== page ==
This is the second of two reports we have issued addressing your request to assess DOE’s Material Protection, Control, and Accounting program.5 This report addresses (1) if the nuclear security systems are reducing the risk of theft and how DOE is measuring their effectiveness; (2) what DOE is doing to ensure that Russia operates and maintains the improved security systems over the long run; and (3) DOE’s plan for completing the program.

3 DOE manages 23 national laboratories. Originally created to design and build atomic bombs under the Manhattan Project, these laboratories have since expanded to conduct research in many disciplines—from high-energy physics to advanced computing at facilities

throughout the nation. Ten national laboratories participate in the program, including:

Argonne, Brookhaven, Lawrence Livermore, Pacific Northwest, Oak Ridge, Los Alamos, Sandia, New Brunswick, Savannah River, and Pantex.

4 “Guidelines for Material Protection, Control, and Accounting Upgrades at Russian Facilities” (Dec. 1998).

5 The first report, Nuclear Nonproliferation: Limited Progress in Improving Nuclear Material Security in Russia and the Newly Independent States (GAO/RCED/NSIAD-00-82, Mar. 6, 2000), provided information on the cost of the program and how much progress the program had made in installing new nuclear security systems in the former Soviet Union.

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Page 3 GAO-01-312 Security of Russia’s Nuclear Material regulatory authority develop (1) a nuclear material accounting database that will enable Russia to track its total inventory of nuclear material; (2) regulations to ensure effective operations and maintenance of the systems;

and (3) an inspection and enforcement system to ensure that sites comply with regulations. In addition, the Department is supporting security improvements for trains and trucks that transport nuclear material between and within sites and for nuclear material security training centers. While some progress has been made on these projects, the Department does not expect them to be completed before 2020. To sustain the improved security systems, the Department estimates that it may have to assist each site for up to 3 years, or possibly longer, after the systems are installed.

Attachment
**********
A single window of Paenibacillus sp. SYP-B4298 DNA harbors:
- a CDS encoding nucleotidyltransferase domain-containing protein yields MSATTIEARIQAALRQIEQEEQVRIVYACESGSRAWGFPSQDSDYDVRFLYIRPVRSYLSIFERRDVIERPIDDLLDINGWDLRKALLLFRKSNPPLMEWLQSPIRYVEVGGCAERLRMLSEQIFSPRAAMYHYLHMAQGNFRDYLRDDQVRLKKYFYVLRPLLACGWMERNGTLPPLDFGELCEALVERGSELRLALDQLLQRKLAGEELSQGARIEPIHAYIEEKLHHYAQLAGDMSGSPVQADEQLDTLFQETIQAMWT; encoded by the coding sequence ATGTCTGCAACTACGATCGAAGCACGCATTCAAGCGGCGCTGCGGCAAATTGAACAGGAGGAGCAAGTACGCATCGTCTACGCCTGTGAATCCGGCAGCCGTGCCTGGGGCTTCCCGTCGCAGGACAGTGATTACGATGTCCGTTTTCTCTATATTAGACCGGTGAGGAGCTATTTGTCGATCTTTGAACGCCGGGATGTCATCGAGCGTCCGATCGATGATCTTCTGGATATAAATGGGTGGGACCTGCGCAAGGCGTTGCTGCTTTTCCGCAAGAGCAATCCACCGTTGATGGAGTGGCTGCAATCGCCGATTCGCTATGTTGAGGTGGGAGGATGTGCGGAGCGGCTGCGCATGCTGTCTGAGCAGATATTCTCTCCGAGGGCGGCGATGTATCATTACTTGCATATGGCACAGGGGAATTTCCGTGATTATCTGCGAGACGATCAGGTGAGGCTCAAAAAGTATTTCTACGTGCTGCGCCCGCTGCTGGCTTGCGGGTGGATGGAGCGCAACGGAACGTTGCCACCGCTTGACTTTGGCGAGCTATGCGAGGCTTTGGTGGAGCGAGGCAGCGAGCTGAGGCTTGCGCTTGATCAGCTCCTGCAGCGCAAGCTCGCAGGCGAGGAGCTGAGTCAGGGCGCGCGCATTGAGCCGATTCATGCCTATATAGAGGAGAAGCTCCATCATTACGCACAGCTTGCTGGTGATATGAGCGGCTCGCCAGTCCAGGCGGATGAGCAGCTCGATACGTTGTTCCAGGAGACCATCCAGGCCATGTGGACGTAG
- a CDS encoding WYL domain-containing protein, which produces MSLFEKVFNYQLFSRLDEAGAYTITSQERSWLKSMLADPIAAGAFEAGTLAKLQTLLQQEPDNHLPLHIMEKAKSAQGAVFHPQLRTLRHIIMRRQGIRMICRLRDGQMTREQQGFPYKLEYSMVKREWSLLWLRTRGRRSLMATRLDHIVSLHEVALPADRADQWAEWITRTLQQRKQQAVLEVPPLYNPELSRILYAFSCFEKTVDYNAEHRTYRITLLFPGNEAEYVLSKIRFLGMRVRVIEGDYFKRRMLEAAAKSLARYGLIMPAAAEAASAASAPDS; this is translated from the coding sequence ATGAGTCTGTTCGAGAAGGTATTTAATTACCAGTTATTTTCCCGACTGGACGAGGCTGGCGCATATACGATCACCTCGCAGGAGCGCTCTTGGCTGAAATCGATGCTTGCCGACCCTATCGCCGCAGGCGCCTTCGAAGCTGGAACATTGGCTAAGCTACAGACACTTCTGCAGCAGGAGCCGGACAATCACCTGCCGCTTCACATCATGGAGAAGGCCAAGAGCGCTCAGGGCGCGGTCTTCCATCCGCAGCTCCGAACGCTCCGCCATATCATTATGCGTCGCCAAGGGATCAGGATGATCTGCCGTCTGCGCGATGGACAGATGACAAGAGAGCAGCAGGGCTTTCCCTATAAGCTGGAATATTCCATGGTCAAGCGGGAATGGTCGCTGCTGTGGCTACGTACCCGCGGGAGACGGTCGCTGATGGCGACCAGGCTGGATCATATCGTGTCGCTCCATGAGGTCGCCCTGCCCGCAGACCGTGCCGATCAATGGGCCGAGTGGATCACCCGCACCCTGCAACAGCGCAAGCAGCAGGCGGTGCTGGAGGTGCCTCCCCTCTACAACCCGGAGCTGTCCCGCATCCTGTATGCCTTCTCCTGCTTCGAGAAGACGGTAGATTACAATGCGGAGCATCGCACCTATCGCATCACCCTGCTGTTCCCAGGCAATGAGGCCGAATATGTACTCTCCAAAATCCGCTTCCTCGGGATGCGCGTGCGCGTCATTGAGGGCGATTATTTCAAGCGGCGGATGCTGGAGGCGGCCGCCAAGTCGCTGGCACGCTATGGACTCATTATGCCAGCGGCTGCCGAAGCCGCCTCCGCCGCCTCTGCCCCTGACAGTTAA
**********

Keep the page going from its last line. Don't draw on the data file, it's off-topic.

In response to our March 2000 report, the Department developed a cost estimate and time frame for completing the Material Protection, Control, and Accounting program. The Department estimated that the total cost of the program through 2020 will be about $2.2 billion. This estimate includes $823.1 million to complete installation of nuclear material security systems by fiscal year 2011, $711.8 million for assistance to Russia to support and operate the security systems through 2020, and $241.3 million for program management. Department officials expressed uncertainty about the cost estimate and time frame for completing the program because of a number of issues that could delay the program or affect its costs. For example, the estimate also includes $387.2 million for consolidating the nuclear material into fewer buildings and converting some of the material into a form that cannot be used for weapons. While this initiative could reduce program costs by reducing the number of buildings needing security systems, the Russian Ministry of Atomic Energy has yet to identify which buildings and sites it plans to close. The Department is currently developing a strategic plan for achieving its goals for reducing the risk of theft in Russia and managing the program’s operations. This report recommends that the plan include (1) an estimate of how much assistance is required to sustain the operations of the systems based on an analysis of the costs and the sites’ ability to cover these costs and (2) options for completing the program on the basis of the progress made on gaining access to sensitive sites and the closure of buildings and sites.